"I've learned a lot about the physiology of the cardiovascular system and the effects of microgravity," he said. "If you are going to send astronauts on a long mission you want them to be able to do their work and that they have the right countermeasures to stay healthy on their mission."

“Carlos and his fellow interns received first-hand knowledge about research for long-duration spaceflight,” said Dr. Jeffrey Sutton, NSBRI director. “The experience gained this summer will be beneficial to them as they become the next generation of scientists and physicians.”

Ramos' interest in science and medicine was generated early by his family and taking advantage of every opportunity he could find to learn more about those fields. His father is an agricultural engineer and his mother an elementary school teacher. His uncle is a surgeon in Mexico, who allowed him to view some surgeries he performed.


UTPA Image
UTPA graduate Carlos Ramos (far right) is pictured as a high school senior at HESTEC 2004 with other other members of the winning robotics competition team from Rivera High School in Brownsville. Ramos went on to attend UTPA and graduate in 2009 with a bachelor's degree in biology.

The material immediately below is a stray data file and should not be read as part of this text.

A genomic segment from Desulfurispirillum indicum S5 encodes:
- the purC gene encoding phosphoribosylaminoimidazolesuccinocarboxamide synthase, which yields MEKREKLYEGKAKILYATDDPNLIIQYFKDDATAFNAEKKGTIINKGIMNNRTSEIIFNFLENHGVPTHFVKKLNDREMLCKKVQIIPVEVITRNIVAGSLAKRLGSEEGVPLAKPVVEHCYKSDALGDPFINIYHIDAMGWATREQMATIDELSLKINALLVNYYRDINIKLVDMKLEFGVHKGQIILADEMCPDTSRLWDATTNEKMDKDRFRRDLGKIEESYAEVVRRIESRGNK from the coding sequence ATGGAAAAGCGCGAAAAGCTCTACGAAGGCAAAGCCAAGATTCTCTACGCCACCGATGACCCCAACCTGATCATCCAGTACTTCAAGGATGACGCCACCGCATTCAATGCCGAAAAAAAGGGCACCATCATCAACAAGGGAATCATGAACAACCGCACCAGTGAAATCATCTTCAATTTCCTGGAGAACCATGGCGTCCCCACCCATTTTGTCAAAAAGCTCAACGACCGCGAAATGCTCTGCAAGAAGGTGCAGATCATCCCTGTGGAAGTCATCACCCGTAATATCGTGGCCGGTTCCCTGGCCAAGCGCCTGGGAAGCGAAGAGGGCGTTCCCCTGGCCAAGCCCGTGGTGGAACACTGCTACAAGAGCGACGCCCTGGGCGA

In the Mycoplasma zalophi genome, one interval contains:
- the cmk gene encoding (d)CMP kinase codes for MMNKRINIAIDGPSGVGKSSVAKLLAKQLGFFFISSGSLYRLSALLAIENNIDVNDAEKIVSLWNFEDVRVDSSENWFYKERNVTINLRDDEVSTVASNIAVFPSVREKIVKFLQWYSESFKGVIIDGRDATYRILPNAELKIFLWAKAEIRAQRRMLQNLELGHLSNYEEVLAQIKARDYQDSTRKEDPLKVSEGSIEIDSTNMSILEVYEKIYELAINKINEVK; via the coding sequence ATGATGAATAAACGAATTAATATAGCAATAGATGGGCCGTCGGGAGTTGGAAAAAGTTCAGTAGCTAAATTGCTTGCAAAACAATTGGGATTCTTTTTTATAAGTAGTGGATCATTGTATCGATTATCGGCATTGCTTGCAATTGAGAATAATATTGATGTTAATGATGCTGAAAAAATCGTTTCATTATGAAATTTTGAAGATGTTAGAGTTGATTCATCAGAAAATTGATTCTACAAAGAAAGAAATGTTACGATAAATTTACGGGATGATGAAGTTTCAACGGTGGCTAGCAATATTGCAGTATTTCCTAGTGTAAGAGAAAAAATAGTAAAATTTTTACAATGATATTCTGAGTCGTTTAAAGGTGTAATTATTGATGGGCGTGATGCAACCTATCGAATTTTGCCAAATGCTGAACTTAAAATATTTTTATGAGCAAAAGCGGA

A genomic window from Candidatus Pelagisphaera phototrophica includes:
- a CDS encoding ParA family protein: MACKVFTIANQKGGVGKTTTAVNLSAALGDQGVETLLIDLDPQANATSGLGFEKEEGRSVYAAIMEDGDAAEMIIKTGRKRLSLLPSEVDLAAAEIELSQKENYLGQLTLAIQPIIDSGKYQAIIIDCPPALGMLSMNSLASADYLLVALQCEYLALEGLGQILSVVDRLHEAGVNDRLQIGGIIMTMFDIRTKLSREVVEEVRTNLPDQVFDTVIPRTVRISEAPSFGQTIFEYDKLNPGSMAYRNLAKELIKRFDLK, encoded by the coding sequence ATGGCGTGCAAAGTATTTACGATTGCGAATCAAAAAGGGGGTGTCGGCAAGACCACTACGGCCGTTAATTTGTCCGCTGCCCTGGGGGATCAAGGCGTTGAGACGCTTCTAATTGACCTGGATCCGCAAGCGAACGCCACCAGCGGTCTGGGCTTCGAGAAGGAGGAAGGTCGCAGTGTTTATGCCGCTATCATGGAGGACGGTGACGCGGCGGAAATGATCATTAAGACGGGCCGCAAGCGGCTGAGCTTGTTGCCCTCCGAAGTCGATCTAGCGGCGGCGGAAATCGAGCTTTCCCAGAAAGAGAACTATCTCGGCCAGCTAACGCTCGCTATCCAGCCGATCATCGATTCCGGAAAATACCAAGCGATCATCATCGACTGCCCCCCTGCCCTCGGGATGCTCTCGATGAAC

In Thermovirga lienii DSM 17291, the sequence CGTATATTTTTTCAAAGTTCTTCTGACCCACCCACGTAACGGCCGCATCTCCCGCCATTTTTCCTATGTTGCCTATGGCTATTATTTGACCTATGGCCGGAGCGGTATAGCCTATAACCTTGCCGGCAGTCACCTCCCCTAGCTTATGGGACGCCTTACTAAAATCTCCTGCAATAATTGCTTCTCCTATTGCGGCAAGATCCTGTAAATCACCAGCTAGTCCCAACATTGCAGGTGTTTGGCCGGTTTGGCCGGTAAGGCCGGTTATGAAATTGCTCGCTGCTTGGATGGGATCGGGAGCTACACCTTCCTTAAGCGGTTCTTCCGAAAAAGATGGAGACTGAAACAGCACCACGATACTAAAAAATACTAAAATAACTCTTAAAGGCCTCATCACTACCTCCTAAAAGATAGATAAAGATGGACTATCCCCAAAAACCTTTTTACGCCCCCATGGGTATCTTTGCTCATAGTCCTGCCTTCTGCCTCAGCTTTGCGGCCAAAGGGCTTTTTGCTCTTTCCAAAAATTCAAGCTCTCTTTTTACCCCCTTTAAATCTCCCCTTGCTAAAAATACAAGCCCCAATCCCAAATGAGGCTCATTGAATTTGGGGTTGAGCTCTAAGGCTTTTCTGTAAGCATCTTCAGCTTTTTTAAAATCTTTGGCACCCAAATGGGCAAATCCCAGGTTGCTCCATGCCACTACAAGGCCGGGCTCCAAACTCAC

As a student at Rivera High School in Brownsville, he shadowed an internist in his community. In 2004, as a senior, he was a member of a student team that won the robotics competition at the Hispanic Engineering, Science and Technology (HESTEC) Week at UTPA, an annual program culminating in a weeklong event designed to spark interest by students in the fields of science, technology, engineering and mathematics.

"We used a lego kit to build a robot that navigated through a maze and stopped in front of a light bulb," recalled Ramos. "I really had a lot of fun at that time and it was one of the reasons I chose Pan Am."